Explore the details of an edge computing architecture for a quality inspection system

In our previous article, “Enabling distributed AI for quality inspection in manufacturing with edge computing,” we provided an overview of an AI-assisted quality inspection system. In this article, we will dive deeper into the architecture and development of the final edge computing solution.

The following figure shows the system context diagram for this AI-assisted quality inspection system.

Figure 1. System context diagram of quality inspection system

System context diagram of our quality inspection system

The main function of our edge computing project is to distribute AI models from cloud to edge devices used in the manufacturing area. The solution uses IBM Edge Application Manager (IEAM) for deploying AI workloads to edge devices, IBM Maximo Visual Inspection (previously known as IBM PowerAI Vision) for model training, and NVIDIA Jetson TX2 devices for inferencing on the edge. Technical details on IEAM and AI models trained in Maximo Visual Inspection are also discussed. This solution is being deployed in production, combining IBM AI and Edge products, while scaling out edge devices, to be used in manufacturing of IBM systems.

The intended audience for this article is architects, developers, and administrators who are engaged in edge computing projects.

High level architecture for our edge computing solution

Figure 2 shows the quality inspection system architecture, based on the IBM Edge Computing reference architecture, in which components are implemented across the following two environments:

  • An enterprise hybrid cloud environment
  • A set of edge services

The enterprise hybrid cloud environment is responsible for model training, management, extraction, and deployment. It also has the capability to manage devices, roles, and users.

The edge device components are responsible for AI inferencing, reporting inference results, and providing device status information.

Figure 2. Solution architecture based on the IBM Edge Computing reference architecture

Solution architecture based on the IBM Edge Computing reference architecture

In this solution architecture, the quality inspection system that we developed included these components: a main application, model extraction service, model management service, model repository, AI models, and an edge application. IBM Edge Application manager provided the following components in our architecture: a management hub, an edge agent, a device registry, a model repository, and a multicloud.

Let’s talk through the major components of our edge computing solution architecture:

  • Cloud infrastructure
  • Edge computing
  • Data model
  • Edge device monitoring
  • Authentication and authorization
  • Edge services

Cloud infrastructure

One of the first requirements in our edge computing solution is the availability of our main quality inspection application and its associated microservices, which are responsible for model extraction and deployment, user management, and edge device monitoring. The main application and its associated microservices, running in Docker containers, are developed using the IBM Cloud Kubernetes Service to ensure high availability. We are in the process of migrating to the Red Hat OpenShift Container Platform.

Edge computing

IBM Edge Application Manager (IEAM) is an edge computing platform for managing multiple services on top of tens of thousands of edge devices. IEAM is based on the open source project, Open Horizon, which is an LF Edge project (LF Edge is an umbrella organization of The Linux Foundation).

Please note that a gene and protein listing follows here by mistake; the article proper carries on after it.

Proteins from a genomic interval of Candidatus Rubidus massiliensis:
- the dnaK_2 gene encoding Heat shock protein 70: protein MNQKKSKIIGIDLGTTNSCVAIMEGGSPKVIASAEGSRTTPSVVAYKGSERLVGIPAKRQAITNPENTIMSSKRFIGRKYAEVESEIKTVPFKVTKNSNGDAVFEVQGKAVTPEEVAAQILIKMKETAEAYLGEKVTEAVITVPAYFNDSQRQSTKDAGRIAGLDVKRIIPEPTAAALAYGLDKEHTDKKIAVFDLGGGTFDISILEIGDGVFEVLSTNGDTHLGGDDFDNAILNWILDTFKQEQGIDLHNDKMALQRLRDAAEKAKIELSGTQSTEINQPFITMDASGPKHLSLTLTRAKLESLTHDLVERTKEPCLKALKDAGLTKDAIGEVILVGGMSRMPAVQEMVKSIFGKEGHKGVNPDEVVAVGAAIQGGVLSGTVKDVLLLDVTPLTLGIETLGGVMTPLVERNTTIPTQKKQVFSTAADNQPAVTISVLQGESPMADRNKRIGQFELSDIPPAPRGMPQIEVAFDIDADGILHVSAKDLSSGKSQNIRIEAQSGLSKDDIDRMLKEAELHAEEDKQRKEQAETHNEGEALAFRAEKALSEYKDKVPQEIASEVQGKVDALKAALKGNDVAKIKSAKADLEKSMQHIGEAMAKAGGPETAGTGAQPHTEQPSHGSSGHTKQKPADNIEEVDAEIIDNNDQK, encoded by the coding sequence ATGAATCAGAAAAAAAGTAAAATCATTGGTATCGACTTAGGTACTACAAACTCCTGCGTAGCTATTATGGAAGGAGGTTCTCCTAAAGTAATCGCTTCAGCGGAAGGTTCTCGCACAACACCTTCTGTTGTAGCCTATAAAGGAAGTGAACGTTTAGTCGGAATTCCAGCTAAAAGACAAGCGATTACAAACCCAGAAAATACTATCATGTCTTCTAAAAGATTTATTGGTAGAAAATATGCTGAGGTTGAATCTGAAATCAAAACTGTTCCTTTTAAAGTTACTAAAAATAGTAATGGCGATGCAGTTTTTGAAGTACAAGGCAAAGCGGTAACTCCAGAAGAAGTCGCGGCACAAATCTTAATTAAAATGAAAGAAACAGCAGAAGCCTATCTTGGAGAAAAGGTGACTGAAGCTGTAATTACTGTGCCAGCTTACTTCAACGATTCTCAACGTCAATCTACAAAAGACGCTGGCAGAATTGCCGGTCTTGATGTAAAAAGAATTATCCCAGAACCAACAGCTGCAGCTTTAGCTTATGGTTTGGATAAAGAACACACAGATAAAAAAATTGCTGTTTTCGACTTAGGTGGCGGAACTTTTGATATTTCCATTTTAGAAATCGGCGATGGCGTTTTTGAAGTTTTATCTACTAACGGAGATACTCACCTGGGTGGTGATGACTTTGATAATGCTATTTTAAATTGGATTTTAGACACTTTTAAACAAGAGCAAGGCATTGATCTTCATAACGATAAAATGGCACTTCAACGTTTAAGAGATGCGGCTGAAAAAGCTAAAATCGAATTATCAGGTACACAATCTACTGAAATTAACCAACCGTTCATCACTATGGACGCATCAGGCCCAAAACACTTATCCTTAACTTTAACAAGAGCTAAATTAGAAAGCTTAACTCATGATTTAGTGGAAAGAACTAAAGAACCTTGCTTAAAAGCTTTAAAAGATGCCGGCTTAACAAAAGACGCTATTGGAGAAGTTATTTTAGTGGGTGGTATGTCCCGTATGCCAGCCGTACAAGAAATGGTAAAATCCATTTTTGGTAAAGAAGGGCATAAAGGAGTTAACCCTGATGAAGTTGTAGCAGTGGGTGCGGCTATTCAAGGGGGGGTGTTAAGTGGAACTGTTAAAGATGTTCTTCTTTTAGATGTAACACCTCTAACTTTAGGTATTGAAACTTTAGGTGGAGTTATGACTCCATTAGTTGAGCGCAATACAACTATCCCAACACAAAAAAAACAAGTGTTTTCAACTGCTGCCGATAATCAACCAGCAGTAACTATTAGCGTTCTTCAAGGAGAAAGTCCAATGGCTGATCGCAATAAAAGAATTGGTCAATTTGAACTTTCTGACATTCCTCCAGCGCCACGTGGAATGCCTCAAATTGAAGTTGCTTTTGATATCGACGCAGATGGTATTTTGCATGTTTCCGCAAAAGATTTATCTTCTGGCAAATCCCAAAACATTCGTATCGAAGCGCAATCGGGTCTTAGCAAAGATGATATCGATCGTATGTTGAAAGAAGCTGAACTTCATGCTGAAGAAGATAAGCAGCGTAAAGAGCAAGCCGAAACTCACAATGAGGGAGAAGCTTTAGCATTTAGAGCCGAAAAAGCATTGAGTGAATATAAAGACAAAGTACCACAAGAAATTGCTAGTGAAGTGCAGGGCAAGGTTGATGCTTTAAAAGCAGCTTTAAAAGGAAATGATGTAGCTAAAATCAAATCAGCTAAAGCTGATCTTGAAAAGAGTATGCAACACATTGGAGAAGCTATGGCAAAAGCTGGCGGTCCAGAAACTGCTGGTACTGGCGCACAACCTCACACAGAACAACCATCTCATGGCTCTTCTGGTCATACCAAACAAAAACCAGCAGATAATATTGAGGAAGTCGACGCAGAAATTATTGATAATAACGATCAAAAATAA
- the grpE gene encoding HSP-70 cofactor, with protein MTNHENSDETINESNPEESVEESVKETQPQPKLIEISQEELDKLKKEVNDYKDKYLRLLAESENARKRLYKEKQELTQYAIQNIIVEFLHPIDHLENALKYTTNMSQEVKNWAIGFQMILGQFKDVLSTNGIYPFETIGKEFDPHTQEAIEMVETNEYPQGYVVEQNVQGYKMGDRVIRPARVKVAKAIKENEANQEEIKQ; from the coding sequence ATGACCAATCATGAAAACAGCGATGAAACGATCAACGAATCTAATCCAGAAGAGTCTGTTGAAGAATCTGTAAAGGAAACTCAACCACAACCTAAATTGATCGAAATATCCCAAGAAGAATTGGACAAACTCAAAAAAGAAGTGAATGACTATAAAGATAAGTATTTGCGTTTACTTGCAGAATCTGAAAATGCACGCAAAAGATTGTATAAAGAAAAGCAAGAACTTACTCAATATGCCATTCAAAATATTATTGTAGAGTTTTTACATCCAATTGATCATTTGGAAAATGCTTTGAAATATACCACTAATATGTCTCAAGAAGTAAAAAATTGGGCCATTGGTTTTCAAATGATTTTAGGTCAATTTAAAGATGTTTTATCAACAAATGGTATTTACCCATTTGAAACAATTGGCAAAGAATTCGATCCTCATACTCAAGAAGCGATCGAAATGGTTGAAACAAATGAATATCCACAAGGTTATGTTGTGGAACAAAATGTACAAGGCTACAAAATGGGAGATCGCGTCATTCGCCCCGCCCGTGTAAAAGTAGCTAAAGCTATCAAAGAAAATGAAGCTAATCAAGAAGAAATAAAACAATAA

The IEAM command line interface (hzn command) can be used to manage devices and deploy new patterns and services. However, IEAM also supports REST API calls with the same functionality as the IEAM CLI. By using the REST APIs, we were able to create an integrated service, edge connector, without using multiple shell procedures.

Data model

The data model for the edge computing solution includes this data:

  • IBM Maximo Visual Inspection credentials (to support multiple installations)
  • User roles support
  • Rich inference results
  • List of devices, their configuration, and utilization
  • List of deployed services

We currently use MongoDB in IBM Cloud® as the database to store the data. Other cloud storage services or on-premises data storage can be considered as well.

Edge device monitoring

We used the MQ Telemetry Transport (MQTT) protocol to collect information about all edge devices. MQTT is a lightweight protocol suitable for collecting status metadata information. Devices generate resource utilization (RAM, HDD, CPU) data and produce information about inference results.

Authentication and authorization

For authentication, we used an enterprise single sign-on (SSO) solution to authenticate users in both the main application in IBM Cloud and in the edge application on the edge devices. Users are authorized based on defined roles to perform allowed actions.

Edge microservices

To fully leverage the advantages of IEAM, we containerized the edge application to easily and efficiently deploy it into multiple edge devices. In particular, we split the edge application into the following edge services (refer to Figure 3):

  • model-sync service. This service is responsible for downloading a specified model version from object storage, decrypting and unpacking it, and making it available for inference work.
  • model-detector service. Inference service for making AI analysis jobs with capability of switching between different types of models.
  • router. This is an edge service that provides an integration point between the user interface and the deployed model.
  • Edge Dashboard. This UI allows the quality inspector to perform inferencing.
  • Auth-service. This service provides user authorization to use the Edge Dashboard.
  • Edge-Mon. This service enables edge device monitoring through MQTT.
Figure 3. Edge microservices architecture

Edge microservices architecture

Communicating from edge devices with the IEAM server using IEAM APIs

IBM Edge Application Manager runs on the Red Hat OpenShift Container Platform and provides the capability to manage multiple services on edge devices and edge clusters. In the context of our project, IEAM provided the capability to orchestrate three microservices on top of the Jetson TX2 devices. It is responsible for devices and services management at the application level.